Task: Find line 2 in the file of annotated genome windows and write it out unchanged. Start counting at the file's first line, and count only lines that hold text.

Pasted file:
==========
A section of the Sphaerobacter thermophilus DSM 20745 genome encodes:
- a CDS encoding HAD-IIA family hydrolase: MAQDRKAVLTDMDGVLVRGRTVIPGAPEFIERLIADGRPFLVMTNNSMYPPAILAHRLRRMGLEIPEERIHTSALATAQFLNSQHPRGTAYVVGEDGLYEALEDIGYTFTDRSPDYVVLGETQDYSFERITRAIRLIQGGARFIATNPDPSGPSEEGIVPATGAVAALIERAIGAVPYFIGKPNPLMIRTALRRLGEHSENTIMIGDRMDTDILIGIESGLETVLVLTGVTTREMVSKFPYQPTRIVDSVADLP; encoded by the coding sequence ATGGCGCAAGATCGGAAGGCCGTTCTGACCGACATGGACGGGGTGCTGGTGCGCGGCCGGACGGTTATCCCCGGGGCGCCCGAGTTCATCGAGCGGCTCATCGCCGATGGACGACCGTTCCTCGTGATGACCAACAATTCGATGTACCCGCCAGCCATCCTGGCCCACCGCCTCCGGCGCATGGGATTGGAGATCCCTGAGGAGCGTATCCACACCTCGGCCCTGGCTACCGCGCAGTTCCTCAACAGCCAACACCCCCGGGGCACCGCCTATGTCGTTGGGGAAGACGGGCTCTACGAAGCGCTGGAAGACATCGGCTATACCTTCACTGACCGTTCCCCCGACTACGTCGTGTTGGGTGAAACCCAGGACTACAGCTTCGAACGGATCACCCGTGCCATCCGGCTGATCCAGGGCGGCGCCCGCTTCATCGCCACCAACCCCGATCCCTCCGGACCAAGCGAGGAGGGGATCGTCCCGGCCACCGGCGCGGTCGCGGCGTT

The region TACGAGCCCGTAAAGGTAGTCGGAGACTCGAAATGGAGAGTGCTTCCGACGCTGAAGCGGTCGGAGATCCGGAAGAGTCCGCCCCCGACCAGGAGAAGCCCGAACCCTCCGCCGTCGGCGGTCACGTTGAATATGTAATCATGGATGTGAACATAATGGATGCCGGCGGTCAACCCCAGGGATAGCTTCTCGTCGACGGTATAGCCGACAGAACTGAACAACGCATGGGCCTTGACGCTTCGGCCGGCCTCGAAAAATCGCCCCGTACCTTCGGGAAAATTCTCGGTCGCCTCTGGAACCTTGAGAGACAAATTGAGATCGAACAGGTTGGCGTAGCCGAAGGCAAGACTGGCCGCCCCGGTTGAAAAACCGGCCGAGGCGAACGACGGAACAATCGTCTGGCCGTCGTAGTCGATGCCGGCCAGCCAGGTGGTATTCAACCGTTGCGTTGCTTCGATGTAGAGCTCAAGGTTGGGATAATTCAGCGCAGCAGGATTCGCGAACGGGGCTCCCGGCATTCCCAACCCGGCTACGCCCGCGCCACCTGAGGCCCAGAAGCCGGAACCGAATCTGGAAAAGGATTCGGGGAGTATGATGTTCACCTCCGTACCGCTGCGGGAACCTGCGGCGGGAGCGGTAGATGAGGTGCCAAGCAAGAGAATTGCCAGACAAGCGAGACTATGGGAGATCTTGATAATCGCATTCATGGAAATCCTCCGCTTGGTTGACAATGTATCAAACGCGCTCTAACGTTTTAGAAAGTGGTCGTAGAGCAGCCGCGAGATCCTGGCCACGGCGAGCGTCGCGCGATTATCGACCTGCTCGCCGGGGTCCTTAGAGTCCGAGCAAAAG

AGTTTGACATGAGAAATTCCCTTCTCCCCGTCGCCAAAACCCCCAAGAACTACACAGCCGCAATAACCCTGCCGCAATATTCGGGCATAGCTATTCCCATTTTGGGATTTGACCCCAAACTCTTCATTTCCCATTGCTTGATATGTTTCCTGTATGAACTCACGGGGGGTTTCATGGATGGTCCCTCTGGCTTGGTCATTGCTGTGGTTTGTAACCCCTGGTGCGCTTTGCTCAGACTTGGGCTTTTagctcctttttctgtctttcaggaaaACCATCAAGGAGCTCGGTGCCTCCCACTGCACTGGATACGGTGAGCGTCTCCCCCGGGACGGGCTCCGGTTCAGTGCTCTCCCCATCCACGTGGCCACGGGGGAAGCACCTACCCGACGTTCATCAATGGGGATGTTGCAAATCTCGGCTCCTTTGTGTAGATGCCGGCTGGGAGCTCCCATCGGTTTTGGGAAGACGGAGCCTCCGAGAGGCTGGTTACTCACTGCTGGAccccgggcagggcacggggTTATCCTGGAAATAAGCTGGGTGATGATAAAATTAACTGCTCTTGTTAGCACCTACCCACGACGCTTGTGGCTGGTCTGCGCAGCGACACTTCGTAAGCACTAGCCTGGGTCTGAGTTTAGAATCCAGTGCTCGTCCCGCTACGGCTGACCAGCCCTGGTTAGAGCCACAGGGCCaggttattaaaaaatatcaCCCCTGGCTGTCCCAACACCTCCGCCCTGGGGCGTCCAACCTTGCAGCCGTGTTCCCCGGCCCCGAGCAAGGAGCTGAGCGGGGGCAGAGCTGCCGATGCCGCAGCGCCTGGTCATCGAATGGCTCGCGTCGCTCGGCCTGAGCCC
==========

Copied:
- a CDS encoding HAD-IIA family hydrolase: MAQDRKAVLTDMDGVLVRGRTVIPGAPEFIERLIADGRPFLVMTNNSMYPPAILAHRLRRMGLEIPEERIHTSALATAQFLNSQHPRGTAYVVGEDGLYEALEDIGYTFTDRSPDYVVLGETQDYSFERITRAIRLIQGGARFIATNPDPSGPSEEGIVPATGAVAALIERAIGAVPYFIGKPNPLMIRTALRRLGEHSENTIMIGDRMDTDILIGIESGLETVLVLTGVTTREMVSKFPYQPTRIVDSVADLP; encoded by the coding sequence ATGGCGCAAGATCGGAAGGCCGTTCTGACCGACATGGACGGGGTGCTGGTGCGCGGCCGGACGGTTATCCCCGGGGCGCCCGAGTTCATCGAGCGGCTCATCGCCGATGGACGACCGTTCCTCGTGATGACCAACAATTCGATGTACCCGCCAGCCATCCTGGCCCACCGCCTCCGGCGCATGGGATTGGAGATCCCTGAGGAGCGTATCCACACCTCGGCCCTGGCTACCGCGCAGTTCCTCAACAGCCAACACCCCCGGGGCACCGCCTATGTCGTTGGGGAAGACGGGCTCTACGAAGCGCTGGAAGACATCGGCTATACCTTCACTGACCGTTCCCCCGACTACGTCGTGTTGGGTGAAACCCAGGACTACAGCTTCGAACGGATCACCCGTGCCATCCGGCTGATCCAGGGCGGCGCCCGCTTCATCGCCACCAACCCCGATCCCTCCGGACCAAGCGAGGAGGGGATCGTCCCGGCCACCGGCGCGGTCGCGGCGTT